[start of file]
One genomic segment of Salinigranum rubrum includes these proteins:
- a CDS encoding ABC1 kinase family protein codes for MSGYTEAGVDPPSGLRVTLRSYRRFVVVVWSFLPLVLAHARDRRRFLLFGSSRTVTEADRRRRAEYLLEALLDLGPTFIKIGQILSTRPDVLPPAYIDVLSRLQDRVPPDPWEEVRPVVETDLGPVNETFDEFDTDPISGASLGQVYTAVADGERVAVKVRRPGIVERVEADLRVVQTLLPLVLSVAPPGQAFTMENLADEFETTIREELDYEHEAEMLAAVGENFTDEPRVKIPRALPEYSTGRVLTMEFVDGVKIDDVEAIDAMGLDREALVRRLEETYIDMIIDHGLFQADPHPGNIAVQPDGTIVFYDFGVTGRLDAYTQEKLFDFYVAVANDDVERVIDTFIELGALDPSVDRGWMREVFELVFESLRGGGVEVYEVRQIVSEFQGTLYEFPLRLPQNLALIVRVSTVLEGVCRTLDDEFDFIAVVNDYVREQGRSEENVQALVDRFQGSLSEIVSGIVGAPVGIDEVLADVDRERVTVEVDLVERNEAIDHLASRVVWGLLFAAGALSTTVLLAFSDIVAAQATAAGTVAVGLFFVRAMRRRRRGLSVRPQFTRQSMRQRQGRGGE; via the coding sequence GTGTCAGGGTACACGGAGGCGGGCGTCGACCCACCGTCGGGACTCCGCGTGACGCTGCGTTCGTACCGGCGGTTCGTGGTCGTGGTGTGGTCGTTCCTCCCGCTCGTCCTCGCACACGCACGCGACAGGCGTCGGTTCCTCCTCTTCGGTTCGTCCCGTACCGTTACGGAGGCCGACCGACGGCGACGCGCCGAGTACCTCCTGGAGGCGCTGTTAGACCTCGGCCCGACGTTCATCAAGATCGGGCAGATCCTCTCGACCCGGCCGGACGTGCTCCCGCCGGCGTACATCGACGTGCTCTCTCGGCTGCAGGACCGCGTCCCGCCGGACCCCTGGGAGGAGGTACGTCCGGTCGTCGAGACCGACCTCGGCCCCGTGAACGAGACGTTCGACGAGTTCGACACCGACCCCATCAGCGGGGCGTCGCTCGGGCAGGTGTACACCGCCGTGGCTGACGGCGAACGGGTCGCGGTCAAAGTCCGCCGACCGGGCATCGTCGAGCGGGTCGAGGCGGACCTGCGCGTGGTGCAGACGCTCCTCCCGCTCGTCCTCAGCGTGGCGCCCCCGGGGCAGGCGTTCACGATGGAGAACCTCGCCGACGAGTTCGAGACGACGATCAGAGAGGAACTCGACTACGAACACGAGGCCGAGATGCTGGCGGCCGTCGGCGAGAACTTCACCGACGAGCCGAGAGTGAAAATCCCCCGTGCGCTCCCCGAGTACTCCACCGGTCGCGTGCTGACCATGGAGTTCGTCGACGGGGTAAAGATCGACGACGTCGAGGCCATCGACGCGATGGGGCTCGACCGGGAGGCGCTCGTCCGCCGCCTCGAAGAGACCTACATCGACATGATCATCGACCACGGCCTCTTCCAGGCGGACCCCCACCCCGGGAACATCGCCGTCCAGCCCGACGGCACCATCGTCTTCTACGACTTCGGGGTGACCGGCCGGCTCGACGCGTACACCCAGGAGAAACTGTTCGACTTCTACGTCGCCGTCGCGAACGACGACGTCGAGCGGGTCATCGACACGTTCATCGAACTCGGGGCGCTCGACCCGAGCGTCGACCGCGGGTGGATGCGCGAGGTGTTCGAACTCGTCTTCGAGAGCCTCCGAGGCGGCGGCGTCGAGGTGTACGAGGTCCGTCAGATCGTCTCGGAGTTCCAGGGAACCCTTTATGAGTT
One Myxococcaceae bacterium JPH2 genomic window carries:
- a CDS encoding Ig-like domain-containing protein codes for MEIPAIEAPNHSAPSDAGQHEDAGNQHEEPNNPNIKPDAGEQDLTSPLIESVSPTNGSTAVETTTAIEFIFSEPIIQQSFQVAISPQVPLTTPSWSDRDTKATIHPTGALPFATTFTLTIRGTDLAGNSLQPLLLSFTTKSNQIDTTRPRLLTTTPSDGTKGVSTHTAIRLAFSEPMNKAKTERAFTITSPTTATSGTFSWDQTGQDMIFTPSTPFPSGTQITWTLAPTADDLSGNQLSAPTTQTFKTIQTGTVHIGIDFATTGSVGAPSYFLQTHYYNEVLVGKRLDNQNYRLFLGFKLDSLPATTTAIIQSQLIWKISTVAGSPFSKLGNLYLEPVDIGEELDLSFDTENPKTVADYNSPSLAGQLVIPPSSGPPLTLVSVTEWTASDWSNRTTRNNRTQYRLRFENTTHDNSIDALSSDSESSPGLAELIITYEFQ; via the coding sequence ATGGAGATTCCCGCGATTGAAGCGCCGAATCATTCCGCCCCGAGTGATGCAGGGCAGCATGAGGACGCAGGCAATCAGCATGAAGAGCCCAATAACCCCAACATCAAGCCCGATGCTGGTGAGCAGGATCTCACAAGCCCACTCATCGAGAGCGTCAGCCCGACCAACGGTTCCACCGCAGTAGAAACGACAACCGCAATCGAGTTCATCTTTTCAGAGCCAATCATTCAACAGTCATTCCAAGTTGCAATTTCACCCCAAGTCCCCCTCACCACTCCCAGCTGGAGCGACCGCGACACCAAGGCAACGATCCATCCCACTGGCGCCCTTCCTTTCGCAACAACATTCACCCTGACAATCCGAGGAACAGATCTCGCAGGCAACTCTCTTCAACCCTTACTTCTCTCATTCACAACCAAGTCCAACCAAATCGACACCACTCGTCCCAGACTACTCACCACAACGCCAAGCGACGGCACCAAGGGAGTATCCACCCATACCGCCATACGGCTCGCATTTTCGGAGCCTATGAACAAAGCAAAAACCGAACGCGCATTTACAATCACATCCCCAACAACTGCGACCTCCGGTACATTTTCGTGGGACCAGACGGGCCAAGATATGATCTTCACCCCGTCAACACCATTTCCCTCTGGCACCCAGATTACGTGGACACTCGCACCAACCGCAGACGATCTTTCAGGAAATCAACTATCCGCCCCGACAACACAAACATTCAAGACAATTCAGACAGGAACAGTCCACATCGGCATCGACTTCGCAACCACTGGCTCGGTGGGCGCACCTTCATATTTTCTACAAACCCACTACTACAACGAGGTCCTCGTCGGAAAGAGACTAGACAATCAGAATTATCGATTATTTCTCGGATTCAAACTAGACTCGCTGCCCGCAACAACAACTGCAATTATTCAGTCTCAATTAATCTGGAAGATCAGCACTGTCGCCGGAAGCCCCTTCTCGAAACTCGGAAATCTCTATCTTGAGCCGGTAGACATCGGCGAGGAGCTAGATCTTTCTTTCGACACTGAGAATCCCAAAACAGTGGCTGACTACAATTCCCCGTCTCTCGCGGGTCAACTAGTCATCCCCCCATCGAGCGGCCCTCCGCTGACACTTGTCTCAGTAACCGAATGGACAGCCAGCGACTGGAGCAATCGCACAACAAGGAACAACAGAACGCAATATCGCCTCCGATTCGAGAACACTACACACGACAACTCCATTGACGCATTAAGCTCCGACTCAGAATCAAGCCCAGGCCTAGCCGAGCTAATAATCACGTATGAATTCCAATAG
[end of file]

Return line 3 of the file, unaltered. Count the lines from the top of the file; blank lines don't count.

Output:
One Myxococcaceae bacterium JPH2 genomic window carries: